The History of Political Literature, from the Earliest Times, Volume 2

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R. Bentley, 1855 - Greece - 455 pages
 

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Page 133 - But we do hope to find out all your tricks, Your plots and packing, worse than those of Trent, That so the Parliament May, with their wholesome and preventive shears, Clip your phylacteries, though baulk your ears, And succour our just fears When they shall read this clearly in your charge, New Presbyter is but Old Priest writ large.
Page 163 - This power to act according to discretion for the public good, without the prescription of the law and sometimes even against it...
Page 422 - Renowned for their deeds as far from home, For Christian service and true chivalry, As is the sepulchre in stubborn Jewry Of the world's ransom, blessed Mary's Son, This land of such dear souls, this dear dear land, Dear for her reputation through the world...
Page 172 - These are the heroes that despise the Dutch And rail at new-come foreigners so much ; Forgetting that themselves are all derived From the most scoundrel race that ever lived...
Page 158 - May I speak a few words in my own defence? Judge. Sirrah, Sirrah, thou deservest to live no longer, but to be slain immediately upon the place; yet that all men may see our gentleness towards thee, let us hear what thou, vile runagate, hast to say.
Page 108 - Person should be compelled to make any Loans to the King against his Will, because such Loans were against Reason and the Franchise of the Land ; and by other Laws of this Realm it is provided, That none should be charged by any Charge or Imposition called a Benevolence...
Page 125 - Areopagitica, a Speech of Mr. John Milton for the liberty of unlicensed Printing.
Page 135 - ... where they undoubtedly, that by their labours, counsels, and prayers, have been earnest for the common good of religion and their country, shall receive above the inferior orders of the blessed, the regal addition of principalities, legions, and thrones into their glorious titles ; and in supereminence of beatific vision, progressing the dateless and irrevohible circle of eternity, shall clasp inseparable hands with joy and bliss, in over-measure for ever.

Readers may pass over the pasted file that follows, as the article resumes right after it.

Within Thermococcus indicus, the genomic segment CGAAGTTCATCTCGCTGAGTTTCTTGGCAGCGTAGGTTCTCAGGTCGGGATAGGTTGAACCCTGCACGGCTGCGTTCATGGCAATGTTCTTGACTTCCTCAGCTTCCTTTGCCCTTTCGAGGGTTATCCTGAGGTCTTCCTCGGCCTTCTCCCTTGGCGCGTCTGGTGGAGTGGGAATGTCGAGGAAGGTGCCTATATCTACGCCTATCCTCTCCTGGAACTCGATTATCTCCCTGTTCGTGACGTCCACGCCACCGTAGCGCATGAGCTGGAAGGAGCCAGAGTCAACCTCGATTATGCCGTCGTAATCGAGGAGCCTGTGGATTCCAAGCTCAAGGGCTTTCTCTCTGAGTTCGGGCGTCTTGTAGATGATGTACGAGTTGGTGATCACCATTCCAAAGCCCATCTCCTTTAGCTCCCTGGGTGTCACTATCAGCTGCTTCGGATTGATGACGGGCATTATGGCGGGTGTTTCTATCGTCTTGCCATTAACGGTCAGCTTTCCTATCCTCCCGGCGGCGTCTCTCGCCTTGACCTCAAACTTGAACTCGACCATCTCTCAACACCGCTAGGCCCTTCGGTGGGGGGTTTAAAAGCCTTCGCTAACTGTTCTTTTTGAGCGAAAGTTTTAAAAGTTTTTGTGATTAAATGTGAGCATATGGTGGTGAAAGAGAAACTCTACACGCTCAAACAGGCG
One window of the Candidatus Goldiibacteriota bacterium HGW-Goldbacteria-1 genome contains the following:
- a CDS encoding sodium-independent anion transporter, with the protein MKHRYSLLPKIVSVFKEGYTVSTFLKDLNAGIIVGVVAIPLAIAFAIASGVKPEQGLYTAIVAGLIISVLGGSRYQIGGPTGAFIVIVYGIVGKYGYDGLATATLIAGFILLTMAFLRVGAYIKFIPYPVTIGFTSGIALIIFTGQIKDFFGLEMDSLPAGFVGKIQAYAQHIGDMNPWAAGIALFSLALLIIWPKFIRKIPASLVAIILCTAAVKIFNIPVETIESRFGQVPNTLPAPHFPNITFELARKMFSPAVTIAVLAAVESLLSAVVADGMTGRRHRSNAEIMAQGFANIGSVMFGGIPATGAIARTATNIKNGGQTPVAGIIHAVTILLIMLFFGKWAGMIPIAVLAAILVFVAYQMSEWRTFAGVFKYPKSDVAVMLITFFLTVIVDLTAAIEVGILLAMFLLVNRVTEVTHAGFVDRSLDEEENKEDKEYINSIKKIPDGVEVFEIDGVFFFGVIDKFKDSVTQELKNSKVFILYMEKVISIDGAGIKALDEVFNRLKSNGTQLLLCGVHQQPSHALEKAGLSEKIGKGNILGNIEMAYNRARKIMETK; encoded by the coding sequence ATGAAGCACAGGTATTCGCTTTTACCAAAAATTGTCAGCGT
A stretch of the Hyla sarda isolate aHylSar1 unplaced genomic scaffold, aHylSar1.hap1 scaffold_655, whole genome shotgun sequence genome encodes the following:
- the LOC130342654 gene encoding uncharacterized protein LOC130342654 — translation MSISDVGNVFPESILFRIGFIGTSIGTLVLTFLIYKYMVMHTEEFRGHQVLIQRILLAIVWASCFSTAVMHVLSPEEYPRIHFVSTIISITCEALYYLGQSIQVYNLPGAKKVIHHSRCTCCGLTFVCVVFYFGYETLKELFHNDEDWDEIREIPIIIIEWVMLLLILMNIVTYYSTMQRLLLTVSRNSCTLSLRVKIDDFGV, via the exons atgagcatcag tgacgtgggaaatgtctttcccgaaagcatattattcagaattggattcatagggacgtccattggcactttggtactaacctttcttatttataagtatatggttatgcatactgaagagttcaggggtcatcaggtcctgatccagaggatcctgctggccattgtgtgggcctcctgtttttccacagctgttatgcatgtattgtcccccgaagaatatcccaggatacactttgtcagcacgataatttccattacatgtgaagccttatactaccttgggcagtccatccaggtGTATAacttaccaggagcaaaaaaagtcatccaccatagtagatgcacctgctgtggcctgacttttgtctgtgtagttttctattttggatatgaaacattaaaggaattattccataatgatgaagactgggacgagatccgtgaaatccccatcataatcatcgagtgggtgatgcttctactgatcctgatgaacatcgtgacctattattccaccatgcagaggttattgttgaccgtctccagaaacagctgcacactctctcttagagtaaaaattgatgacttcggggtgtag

Page 102 - England, and the making and maintenance of laws, and redress of mischiefs and grievances, which daily happen within this Realm, are proper subjects and matter of counsel and debate in Parliament ; and that in the handling and proceeding of those businesses every member of the House hath, and of right ought to have, Freedom of Speech, to propound, treat, reason and bring to conclusion the same...
Page 59 - ... period, who united elegant learning to original and masculine thought, was Buchanan ; and he, too, seems, to have been the first scholar who caught from the ancients the noble flame of republican enthusiasm. This praise is merited by his neglected, though incomparable, tract, ' De Jure Regni,' in which the principles of popular politics, and the maxims of a free government, are delivered with a precision, and enforced with an energy, which no former age had equalled, and no succeeding has surpassed.

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